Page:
A golf monocular rangefinder (or a golf scope) is a device that allows golfers to determine the distance to their next target.
Once you’ve acquired a rangefinder you’ll no longer have to rely on guessing how far away you are from your target, or using the bare minimum distance markers on the course, which tend to only mark 100 yards, 150 yards, and 200 yards from the next hole.
But it won’t be much use if you don’t know how to use it.
The following article will break down all you’ll need to know in order to make the most out of your golf monocular rangefinder, of which there are more than one type.
We’ll also be answering some of the most frequently asked questions regarding golf rangefinders.
How Do You Use A Golf Rangefinder?
Before we break down each specific type of rangefinder on the market, let’s look at how to use the majority of rangefinders. They tend to be very easy to use.
All you’ll need to do to use a rangefinder is turn the device on, locate your target on the ground, aim the device at said target, activate your rangefinder, and then get your yardage (or the distance between yourself and the target).
Some rangefinders will also have a slope setting, which will allow you to calculate the elevation between yourself and the target.
You’ll need to be breathing steadily in order to accurately pinpoint your target on the rangefinder, but you’ll probably be used to this if you’re a golfer.
Try to relax as much as you can, holding your rangefinder in one hand and resting your elbow against your chest.
You’ll know that the rangefinder is ready to use when the eyepiece is lifted to eye level. That’s when you should be aiming at your target and pressing the button to lock on.
The Most Common Types Of Golf Rangefinders
Now let’s look at the three most common types of golf rangefinders, which include the laser rangefinder, the GPS rangefinder, and the optical rangefinder.
These are the most popular, and often the most accurate, types of rangefinders. They use laser beam technology in order to calculate the distance between yourself and the target.
Essentially, the laser beam zooms in on your target and measures the time the beam takes to bounce back off your target.
The more reflective the surface, the more accurate the target acquisition will be, and thus the more accurate the reading.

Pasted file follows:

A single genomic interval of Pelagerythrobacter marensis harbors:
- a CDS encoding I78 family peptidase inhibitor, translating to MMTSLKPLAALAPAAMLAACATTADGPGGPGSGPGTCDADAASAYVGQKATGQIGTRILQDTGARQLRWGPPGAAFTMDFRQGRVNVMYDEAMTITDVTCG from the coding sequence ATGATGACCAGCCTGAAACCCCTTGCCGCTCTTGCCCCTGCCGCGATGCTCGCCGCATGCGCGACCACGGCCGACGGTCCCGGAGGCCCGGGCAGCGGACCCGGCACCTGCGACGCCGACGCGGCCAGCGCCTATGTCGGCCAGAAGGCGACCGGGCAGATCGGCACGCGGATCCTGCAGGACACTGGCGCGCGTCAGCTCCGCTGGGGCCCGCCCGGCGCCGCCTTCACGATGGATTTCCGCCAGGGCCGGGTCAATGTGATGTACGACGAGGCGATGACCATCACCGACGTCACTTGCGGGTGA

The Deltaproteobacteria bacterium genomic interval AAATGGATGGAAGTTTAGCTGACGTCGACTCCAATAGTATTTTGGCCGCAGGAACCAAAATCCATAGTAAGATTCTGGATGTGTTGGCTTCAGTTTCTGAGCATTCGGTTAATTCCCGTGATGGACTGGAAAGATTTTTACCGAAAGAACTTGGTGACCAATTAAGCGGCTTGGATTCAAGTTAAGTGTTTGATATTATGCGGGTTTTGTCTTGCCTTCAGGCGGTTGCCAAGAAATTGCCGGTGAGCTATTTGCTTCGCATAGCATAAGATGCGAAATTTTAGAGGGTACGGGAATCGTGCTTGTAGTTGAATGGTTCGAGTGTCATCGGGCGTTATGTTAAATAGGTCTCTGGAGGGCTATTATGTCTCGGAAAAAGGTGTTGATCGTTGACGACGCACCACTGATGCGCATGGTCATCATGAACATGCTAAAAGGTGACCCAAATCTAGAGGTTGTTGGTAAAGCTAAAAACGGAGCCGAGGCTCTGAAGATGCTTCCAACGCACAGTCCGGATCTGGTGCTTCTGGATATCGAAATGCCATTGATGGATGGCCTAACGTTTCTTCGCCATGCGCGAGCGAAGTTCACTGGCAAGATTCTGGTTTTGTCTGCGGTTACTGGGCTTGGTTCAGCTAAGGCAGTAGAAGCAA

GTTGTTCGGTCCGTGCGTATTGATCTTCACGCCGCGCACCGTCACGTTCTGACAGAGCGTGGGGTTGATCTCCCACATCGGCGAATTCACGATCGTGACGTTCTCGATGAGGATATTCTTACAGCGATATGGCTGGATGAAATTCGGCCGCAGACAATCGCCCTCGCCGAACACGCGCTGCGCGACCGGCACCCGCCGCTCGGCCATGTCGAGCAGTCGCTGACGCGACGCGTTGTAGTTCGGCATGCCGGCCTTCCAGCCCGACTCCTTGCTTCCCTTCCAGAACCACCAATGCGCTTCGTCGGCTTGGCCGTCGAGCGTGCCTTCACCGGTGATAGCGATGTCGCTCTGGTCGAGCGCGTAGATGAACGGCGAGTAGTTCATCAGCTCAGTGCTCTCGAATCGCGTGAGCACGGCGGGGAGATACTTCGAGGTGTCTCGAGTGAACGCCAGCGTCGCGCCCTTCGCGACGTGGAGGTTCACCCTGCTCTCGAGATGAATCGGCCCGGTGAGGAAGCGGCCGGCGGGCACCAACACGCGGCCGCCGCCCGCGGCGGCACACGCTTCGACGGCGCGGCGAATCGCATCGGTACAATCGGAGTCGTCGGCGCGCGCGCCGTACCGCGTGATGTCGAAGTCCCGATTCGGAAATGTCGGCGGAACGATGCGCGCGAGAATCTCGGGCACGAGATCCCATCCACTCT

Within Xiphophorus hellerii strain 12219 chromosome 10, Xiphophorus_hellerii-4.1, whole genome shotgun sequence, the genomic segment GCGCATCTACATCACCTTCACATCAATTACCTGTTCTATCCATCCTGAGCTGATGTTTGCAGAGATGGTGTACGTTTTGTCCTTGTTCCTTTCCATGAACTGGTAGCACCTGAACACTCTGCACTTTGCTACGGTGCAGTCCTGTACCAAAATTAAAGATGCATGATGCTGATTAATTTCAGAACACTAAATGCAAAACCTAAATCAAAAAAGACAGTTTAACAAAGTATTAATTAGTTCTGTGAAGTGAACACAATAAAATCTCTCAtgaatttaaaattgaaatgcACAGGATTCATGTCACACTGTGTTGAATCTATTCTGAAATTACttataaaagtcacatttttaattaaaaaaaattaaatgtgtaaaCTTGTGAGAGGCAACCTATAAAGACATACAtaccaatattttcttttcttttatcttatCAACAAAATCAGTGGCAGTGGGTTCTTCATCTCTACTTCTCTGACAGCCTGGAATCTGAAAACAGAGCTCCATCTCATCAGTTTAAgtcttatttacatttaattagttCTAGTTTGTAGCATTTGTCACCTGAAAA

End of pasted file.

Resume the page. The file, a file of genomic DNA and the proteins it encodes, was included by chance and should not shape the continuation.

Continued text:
Some golf courses even attach reflective pieces to flag sticks in order to improve the accuracy of rangefinder readings.
One thing to be aware of, though, is that ambient temperature can interfere with the rangefinder’s diode, which will lead to less accurate results.
You should wait roughly 40 minutes after the sensor has powered on, or until it has reached a stable temperature, before using the rangefinder.
Using a laser rangefinder can be tricky if you’re not used to the device, but eventually it’ll be second nature.
These rangefinders use pin seeking technology, which requires the device to have a map of the golf course that you’ll need to have loaded onto it prior to the game.
A lot of GPS rangefinders have as many as 41,000 different golf courses pre-loaded, and this can be updated to reflect changes that might be made to said golf courses.
You’ll need access to the internet in order to update your pin locations.
The map of a golf course will also contain the coordinates of not just pin placements, but hazards too.
Both of these factors allow the rangefinder to calculate the distance from yourself to your target as accurately as possible.
The final most common type of rangefinder is the optical rangefinder- although it’s probably the least popular of the three on this list.
Still, it tends to be reasonably accurate. With optical rangefinders, all you have to do is look through the sight of the device, adjust your focus until the target is clear, and then the device will use the height of the pin in order to convert it into the distance from said pin.
Frequently Asked Questions Regarding Golf Rangefinders
If you own a rangefinder, you should be using it before every stroke where you’re in any doubt about how far you are from the target.
You should also be using a rangefinder when you’re wary of obstacles, because if you hit any obstacles you’ll need to give a penalty for this.
Some of the more advanced golf rangefinders even recommend which club you should be using in order to cover the distance to your target.
It should be noted, though, that this feature is not allowed in certain tournaments, so make sure you’re aware of the relevant rules if you’re participating in a tournament.
Yes, you can indeed use a golf rangefinder for other sports, so long as the rules allow it. There are a number of activities you can use the device for, including archery, hunting, beach combing, and bird watching. Bear in mind though that when it comes to laser rangefinders, results will be less accurate if there’s no reflective surfaces.